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Simon Menzies weighs in; Doug Herbert heals; Greg Ozubko tells hockey tales; more "Growing Up Boy"
06 Feb 2008
Phil Burgess, NHRA National Dragster Editor

It's T-minus one day before the CARQUEST Auto Parts NHRA Winternationals and my mind is so a-twitter at the thought of fuel cars firing down Parker Avenue that it's going to make it difficult to keep a train of thought, so I'm going to derail any thoughts of keeping this column on rails and try to engineer a … okay, enough with the train metaphors … let's reach into the ol' mailbag. All aboard ….

This week's Photo of the Week spotlights Simon Menzies at the wheel of the Bergens & Leslie Arrow at Indy in 1980. You might remember that I did a nice little write-up on Menzies' career back in December, so I dropped him a line a couple of days ago to let him know he was going to be a star … again.

"Yup, that is my big fat head squeezed into a little yellow helmet," he wrote back. "That was probably the last pass I made in the car. It kicked the rods out soon after the picture was shot. Interestingly it was only the second time I had lost an engine on fuel. The first time was in the same car at Gainesville earlier that year."

The B&L entry was one of the few using the Arias engine, especially in Funny Car. Rance McDaniel ran the Arias for years in Top Fuel. In the late 1970s and even early 1980s, it wasn't all just late-model Hemis like today. There were still the odd Donovan – most notably Kelly Brown, who won the '78 NHRA Top Fuel title, and Garlits, who also ran it in '79 – and Milodon and Chevy/Rodeck engines sprinkled around and Bill Miller was a hardcore Arias guy well into the 1990s.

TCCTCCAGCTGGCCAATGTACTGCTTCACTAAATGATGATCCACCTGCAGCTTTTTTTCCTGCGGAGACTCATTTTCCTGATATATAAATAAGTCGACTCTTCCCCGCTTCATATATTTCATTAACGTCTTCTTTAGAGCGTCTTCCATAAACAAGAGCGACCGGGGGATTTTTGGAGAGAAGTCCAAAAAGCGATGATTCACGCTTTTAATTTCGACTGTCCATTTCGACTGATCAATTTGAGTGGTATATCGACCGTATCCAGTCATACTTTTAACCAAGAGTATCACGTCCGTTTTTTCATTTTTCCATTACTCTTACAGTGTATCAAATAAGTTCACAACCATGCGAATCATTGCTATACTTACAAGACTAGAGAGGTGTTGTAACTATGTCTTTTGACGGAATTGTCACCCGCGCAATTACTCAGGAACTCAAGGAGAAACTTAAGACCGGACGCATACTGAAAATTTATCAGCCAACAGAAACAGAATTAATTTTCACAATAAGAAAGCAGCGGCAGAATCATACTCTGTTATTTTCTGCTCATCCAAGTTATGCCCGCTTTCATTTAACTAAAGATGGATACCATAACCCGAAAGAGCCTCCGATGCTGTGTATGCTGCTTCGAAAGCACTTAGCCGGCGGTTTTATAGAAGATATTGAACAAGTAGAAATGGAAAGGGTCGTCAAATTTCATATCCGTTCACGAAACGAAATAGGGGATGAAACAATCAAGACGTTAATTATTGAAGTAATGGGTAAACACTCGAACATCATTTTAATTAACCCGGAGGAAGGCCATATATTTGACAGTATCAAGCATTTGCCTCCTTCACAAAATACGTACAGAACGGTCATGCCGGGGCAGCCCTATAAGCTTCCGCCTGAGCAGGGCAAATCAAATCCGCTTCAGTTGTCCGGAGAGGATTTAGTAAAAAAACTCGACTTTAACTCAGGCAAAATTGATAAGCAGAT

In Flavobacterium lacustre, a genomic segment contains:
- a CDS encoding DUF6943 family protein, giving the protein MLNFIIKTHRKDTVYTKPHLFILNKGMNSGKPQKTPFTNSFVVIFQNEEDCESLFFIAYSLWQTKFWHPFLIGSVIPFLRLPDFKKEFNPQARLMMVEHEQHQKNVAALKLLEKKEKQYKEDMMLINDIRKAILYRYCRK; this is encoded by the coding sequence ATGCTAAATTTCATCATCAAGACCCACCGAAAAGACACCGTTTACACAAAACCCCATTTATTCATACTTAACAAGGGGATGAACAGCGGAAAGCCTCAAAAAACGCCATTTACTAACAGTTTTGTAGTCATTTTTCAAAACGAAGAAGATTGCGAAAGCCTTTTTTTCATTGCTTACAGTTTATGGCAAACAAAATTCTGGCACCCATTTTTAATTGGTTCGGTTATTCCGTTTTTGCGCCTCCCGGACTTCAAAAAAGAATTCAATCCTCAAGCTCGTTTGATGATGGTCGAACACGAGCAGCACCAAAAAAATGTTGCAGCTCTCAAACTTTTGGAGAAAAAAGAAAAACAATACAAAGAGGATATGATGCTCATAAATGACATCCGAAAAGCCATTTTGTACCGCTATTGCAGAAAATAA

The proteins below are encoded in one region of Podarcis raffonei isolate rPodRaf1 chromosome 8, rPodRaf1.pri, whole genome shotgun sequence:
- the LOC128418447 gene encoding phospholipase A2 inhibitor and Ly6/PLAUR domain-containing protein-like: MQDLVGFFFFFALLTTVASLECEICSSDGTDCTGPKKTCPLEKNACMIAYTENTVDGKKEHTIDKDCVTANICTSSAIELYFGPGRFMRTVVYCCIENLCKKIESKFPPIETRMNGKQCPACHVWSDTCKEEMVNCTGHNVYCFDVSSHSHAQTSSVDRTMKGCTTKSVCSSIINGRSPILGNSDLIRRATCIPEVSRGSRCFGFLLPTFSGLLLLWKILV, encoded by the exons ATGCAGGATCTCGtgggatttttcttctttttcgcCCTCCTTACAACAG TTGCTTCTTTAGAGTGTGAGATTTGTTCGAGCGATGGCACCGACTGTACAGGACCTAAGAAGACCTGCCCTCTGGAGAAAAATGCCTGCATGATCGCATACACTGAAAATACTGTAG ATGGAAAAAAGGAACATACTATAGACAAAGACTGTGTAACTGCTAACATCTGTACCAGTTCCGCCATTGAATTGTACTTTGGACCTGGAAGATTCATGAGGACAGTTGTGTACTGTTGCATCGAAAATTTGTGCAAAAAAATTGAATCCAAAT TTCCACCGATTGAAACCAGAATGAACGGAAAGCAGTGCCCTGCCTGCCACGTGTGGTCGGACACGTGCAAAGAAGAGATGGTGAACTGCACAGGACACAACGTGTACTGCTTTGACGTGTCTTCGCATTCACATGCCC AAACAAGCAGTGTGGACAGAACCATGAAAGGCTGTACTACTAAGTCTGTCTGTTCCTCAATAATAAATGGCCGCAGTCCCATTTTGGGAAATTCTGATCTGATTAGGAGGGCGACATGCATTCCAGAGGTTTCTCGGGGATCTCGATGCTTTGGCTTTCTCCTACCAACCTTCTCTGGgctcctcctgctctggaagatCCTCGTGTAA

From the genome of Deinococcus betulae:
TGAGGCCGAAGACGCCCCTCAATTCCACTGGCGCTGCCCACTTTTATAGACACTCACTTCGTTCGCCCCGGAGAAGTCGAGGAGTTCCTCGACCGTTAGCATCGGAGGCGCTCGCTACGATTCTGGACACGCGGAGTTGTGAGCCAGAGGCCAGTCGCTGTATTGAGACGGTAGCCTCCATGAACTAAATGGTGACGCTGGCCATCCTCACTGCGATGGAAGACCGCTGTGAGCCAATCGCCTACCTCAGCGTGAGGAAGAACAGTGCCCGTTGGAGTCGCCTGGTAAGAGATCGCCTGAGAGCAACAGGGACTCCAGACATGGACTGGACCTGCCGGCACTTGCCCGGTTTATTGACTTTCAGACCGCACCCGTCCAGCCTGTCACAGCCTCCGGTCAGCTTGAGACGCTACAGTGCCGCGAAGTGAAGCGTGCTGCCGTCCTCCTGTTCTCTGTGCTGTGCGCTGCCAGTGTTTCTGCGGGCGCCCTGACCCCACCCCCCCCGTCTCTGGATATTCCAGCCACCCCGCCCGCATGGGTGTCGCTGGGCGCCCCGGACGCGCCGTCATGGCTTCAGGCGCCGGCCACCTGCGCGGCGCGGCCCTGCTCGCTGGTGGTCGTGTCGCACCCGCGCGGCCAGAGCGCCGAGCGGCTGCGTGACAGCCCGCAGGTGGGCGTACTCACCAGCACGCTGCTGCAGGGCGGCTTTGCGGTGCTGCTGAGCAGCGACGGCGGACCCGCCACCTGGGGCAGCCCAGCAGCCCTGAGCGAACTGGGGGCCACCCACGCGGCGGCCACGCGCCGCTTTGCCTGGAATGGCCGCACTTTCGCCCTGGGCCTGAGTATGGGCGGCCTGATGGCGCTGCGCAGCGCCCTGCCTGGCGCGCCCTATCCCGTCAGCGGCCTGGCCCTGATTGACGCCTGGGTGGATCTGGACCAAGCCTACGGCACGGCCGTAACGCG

Former NHRA.com webmaster Brent Friar, who left the big N several years ago and moved to North Carolina to run Doug Hebert's e-commerce Web site, sent out an email on behalf of his 6-year-old daughter, Carlee, who wanted to do something in memory of Jon and James Herbert.

"This is the first time that Carlee has had to deal with the death of someone she knew," he wrote to a list of friends in the community. "She has been a huge Doug Herbert fan since we moved to North Carolina. She loves watching him on TV and always stops to watch drag racing in case Doug gets some TV time. She was really sad to hear about his loss and has been asking if there is anything she can do to help. She wanted to send flowers, but Doug has asked that donations be made to the Speedway Children's Charities.

"Her original goal was to collect $100," said Brent. "This goal was swiftly met with the very first donation (ND's own Richard Wong). Her next goal was to get 100 donations. She made calls asking for help to anyone who would listen and the donations rolled in."

Yesterday, Carlee presented Herbert with a posterboard with her handwritten receipts of each donation (more than 100!), a drawing, and a check for $1,487, and the donations are still rolling in. The NHRA community is second to none. Good job, Carlee!

Now that football season is over, the nation can concentrate on its finest sport, hockey. I bring this up only because of a note that I got from former ND editor and column contributor Bill Holland, who knows my love of the game. (I'm in good company; notables like Dale Armstrong, Rob Flynn, Larry Dixon, Jimmy Prock, Tony Schumacher, and good ol' Mr. Wilber also have puck fever.)

"I know you're a hockey buff, and saw the Ducks/NHRA connection on the website," he wrote. "This, of course, prompted me to write you about a couple of hockey-related factoids: Did you know... That Ron Hodgson, owner of the Bubble-Up nostalgia Funny Car was at one time a part-owner of the Edmonton Oilers? Or that Hank Manley, founder of Manley Performance, was drafted by the New York Islanders (but never turned pro?)"